The word Woodentop(s) has enjoyed various useage over the years; an acoustic guitar, the name of a 50’s and 60’s children’s TV puppet show, a derogatory reference to the police, an idiot and, most importantly, the name of one of the most influential and unique British bands of the 80’s and 90’s.
Formed in Northampton in 1983 The Woodentops, comprising Rolo McGinty, Simon Mawby, Alice Thompson and Paul Hookham, established themselves busking on the streets of South London and performing at art house venues. The band’s electronic influences (Kraftwerk, Can and Suicide) were mixed with fast paced guitars to create a genuinely one-off sound, documented on their first single ‘Plenty’ on Food Records.
Support tours for ‘Julian Cope’ and ‘Everything But The Girl’ raised the profile of the band, whilst the support of John Peel in inviting them for numerous Peel Sessions proved critical in enabling them to sign to Rough Trade. At this time the definitive line-up was completed by the arrival of Frank de Freitas and Benny Staples.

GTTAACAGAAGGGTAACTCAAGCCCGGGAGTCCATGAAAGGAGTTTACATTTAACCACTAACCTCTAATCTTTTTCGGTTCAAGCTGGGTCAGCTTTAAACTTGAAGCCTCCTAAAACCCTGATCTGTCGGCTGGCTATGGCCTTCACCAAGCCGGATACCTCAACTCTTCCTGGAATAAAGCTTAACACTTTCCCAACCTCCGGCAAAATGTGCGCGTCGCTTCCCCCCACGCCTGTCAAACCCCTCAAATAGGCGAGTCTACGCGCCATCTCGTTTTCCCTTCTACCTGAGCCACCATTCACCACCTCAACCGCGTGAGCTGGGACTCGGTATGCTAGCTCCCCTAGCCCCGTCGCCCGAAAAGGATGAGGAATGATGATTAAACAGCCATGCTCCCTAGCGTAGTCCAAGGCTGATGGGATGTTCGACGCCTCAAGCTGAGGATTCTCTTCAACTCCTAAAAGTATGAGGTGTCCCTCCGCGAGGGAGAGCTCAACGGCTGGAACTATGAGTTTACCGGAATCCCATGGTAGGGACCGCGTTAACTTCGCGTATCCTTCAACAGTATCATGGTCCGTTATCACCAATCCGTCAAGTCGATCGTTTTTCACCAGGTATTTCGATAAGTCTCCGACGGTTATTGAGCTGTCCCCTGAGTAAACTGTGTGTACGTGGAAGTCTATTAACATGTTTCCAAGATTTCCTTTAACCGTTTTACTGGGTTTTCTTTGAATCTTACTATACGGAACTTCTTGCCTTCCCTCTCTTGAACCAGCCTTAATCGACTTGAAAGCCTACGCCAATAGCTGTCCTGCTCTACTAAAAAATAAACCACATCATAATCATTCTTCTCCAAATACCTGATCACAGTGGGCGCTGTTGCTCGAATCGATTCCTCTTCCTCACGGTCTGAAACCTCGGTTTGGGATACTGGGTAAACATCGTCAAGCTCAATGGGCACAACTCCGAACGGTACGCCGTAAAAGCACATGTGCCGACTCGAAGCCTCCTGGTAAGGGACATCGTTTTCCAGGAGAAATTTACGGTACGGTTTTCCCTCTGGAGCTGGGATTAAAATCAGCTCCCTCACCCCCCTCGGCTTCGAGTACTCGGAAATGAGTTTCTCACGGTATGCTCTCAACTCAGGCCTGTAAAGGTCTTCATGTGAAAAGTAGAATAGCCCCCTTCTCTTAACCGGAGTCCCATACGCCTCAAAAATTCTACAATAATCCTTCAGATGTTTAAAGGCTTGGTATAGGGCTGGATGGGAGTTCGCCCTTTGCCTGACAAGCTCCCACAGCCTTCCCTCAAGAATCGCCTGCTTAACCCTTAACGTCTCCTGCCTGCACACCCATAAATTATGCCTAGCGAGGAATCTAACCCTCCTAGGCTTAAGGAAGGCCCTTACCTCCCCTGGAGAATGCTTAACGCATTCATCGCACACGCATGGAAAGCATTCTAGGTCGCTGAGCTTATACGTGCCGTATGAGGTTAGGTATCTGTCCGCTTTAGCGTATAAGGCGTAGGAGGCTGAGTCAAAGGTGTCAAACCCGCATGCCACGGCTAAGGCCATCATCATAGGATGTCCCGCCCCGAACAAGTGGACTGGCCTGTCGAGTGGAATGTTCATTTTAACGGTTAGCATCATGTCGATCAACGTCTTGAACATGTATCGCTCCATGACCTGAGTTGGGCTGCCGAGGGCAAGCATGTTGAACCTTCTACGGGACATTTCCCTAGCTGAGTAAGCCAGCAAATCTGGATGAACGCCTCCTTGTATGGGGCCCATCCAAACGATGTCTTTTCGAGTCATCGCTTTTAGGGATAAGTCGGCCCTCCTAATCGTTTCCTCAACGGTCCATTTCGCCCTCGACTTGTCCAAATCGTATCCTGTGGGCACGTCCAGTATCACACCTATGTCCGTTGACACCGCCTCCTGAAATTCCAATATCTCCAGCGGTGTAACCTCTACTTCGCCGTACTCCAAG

The Woodentops’ first, and most successful album, ‘Giant’ charted in the top 30 whilst their follow up live release ‘Live Hypnobeat Live’ showcased the band’s adoption of new technology into their live performances and established them as early pioneers of the 80’s and 90’s club scene.
1988 saw the release of The Woodentops’ ‘difficult second’ and, despite touring extensively, only Japan appeared to get where the band were coming from; the result a 15 year hiatus.
Now reformed, The Woodentops are back touring (having appeared at Glastonbury and other UK festivals in 2010) and hopefully the public gaze they deserve will stay focused on this unique and influential band.
The Woodentops used to rehearse at a Clapham Junction warehouse run by graphic artist Panni Bharti (www.pannibharti.com) who designed the band’s artwork and stage show.
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